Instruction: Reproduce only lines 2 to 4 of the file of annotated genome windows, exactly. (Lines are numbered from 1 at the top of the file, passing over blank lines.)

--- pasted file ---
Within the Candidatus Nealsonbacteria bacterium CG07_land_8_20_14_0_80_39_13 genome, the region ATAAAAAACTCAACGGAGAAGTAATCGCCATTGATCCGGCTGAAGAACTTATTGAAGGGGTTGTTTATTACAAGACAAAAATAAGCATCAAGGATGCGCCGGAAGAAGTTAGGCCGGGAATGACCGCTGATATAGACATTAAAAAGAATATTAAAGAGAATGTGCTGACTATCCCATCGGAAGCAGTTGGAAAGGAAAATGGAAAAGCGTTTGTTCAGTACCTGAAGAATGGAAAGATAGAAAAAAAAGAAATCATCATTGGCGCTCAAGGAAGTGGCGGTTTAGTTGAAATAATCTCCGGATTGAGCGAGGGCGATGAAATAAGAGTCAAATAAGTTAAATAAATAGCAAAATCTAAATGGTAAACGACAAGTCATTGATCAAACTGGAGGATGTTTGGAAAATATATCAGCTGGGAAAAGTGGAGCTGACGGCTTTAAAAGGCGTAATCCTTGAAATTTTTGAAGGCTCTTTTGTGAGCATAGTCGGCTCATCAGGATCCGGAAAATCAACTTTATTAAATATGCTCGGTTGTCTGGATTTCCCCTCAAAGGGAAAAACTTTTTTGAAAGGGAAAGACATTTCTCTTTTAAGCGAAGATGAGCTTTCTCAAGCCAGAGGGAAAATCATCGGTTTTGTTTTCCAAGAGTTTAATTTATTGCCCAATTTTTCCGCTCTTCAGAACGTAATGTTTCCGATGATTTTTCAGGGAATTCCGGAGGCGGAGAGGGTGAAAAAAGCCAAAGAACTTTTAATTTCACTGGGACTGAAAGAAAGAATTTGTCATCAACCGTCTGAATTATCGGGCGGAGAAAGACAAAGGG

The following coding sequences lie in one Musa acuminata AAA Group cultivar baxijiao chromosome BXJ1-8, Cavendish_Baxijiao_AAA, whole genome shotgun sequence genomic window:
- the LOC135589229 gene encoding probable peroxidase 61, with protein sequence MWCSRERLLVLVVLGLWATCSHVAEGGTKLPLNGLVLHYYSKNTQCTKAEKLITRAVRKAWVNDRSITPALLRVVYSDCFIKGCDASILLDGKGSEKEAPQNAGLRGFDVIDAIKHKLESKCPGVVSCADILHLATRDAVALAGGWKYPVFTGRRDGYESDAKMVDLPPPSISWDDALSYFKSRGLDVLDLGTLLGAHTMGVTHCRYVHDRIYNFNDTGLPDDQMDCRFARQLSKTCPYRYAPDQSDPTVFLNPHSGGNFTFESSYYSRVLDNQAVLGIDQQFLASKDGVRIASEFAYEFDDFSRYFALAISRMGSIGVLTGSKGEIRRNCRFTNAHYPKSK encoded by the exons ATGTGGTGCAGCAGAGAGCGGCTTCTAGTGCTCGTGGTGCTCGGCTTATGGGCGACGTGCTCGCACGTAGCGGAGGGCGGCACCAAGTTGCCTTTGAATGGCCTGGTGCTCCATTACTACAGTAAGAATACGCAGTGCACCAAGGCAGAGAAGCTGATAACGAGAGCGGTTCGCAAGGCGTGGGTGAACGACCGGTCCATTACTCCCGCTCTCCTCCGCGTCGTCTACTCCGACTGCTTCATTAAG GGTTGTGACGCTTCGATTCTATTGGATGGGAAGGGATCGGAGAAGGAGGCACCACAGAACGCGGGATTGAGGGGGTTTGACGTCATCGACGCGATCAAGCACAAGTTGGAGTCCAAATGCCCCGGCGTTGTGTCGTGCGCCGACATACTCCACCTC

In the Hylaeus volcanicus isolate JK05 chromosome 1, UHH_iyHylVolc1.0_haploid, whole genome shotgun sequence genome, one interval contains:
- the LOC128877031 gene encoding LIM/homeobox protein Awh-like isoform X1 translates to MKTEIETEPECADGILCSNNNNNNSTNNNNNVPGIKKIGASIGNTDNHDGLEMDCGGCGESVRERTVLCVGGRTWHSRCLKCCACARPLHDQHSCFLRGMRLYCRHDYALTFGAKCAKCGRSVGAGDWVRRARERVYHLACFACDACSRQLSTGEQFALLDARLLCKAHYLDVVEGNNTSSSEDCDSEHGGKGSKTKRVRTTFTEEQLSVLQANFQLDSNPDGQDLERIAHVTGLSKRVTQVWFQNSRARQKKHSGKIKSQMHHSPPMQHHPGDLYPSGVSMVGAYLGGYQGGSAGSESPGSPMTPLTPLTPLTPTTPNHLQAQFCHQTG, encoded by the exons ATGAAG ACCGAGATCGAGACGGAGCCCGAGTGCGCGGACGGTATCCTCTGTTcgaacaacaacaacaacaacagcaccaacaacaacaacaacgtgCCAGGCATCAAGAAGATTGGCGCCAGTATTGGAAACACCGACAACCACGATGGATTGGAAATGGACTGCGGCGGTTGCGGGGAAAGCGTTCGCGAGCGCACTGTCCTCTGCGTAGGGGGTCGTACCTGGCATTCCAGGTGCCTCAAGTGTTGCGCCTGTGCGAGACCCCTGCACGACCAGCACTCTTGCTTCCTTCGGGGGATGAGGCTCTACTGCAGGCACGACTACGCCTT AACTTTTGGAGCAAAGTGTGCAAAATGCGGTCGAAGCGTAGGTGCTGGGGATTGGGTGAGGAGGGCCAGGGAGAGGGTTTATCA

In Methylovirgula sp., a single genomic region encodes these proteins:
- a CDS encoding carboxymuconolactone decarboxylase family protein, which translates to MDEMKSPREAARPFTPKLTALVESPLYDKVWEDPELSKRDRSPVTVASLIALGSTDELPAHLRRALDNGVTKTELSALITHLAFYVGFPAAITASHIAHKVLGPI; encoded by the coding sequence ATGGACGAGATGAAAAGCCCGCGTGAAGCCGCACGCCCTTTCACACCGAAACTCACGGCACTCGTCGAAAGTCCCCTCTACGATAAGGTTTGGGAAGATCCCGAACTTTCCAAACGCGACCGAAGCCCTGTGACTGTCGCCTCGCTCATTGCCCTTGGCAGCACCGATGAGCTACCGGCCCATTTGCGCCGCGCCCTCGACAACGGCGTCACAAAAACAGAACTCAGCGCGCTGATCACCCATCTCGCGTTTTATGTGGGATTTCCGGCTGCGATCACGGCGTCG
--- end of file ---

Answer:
The following coding sequences lie in one Musa acuminata AAA Group cultivar baxijiao chromosome BXJ1-8, Cavendish_Baxijiao_AAA, whole genome shotgun sequence genomic window:
- the LOC135589229 gene encoding probable peroxidase 61, with protein sequence MWCSRERLLVLVVLGLWATCSHVAEGGTKLPLNGLVLHYYSKNTQCTKAEKLITRAVRKAWVNDRSITPALLRVVYSDCFIKGCDASILLDGKGSEKEAPQNAGLRGFDVIDAIKHKLESKCPGVVSCADILHLATRDAVALAGGWKYPVFTGRRDGYESDAKMVDLPPPSISWDDALSYFKSRGLDVLDLGTLLGAHTMGVTHCRYVHDRIYNFNDTGLPDDQMDCRFARQLSKTCPYRYAPDQSDPTVFLNPHSGGNFTFESSYYSRVLDNQAVLGIDQQFLASKDGVRIASEFAYEFDDFSRYFALAISRMGSIGVLTGSKGEIRRNCRFTNAHYPKSK encoded by the exons ATGTGGTGCAGCAGAGAGCGGCTTCTAGTGCTCGTGGTGCTCGGCTTATGGGCGACGTGCTCGCACGTAGCGGAGGGCGGCACCAAGTTGCCTTTGAATGGCCTGGTGCTCCATTACTACAGTAAGAATACGCAGTGCACCAAGGCAGAGAAGCTGATAACGAGAGCGGTTCGCAAGGCGTGGGTGAACGACCGGTCCATTACTCCCGCTCTCCTCCGCGTCGTCTACTCCGACTGCTTCATTAAG GGTTGTGACGCTTCGATTCTATTGGATGGGAAGGGATCGGAGAAGGAGGCACCACAGAACGCGGGATTGAGGGGGTTTGACGTCATCGACGCGATCAAGCACAAGTTGGAGTCCAAATGCCCCGGCGTTGTGTCGTGCGCCGACATACTCCACCTC

In the Hylaeus volcanicus isolate JK05 chromosome 1, UHH_iyHylVolc1.0_haploid, whole genome shotgun sequence genome, one interval contains: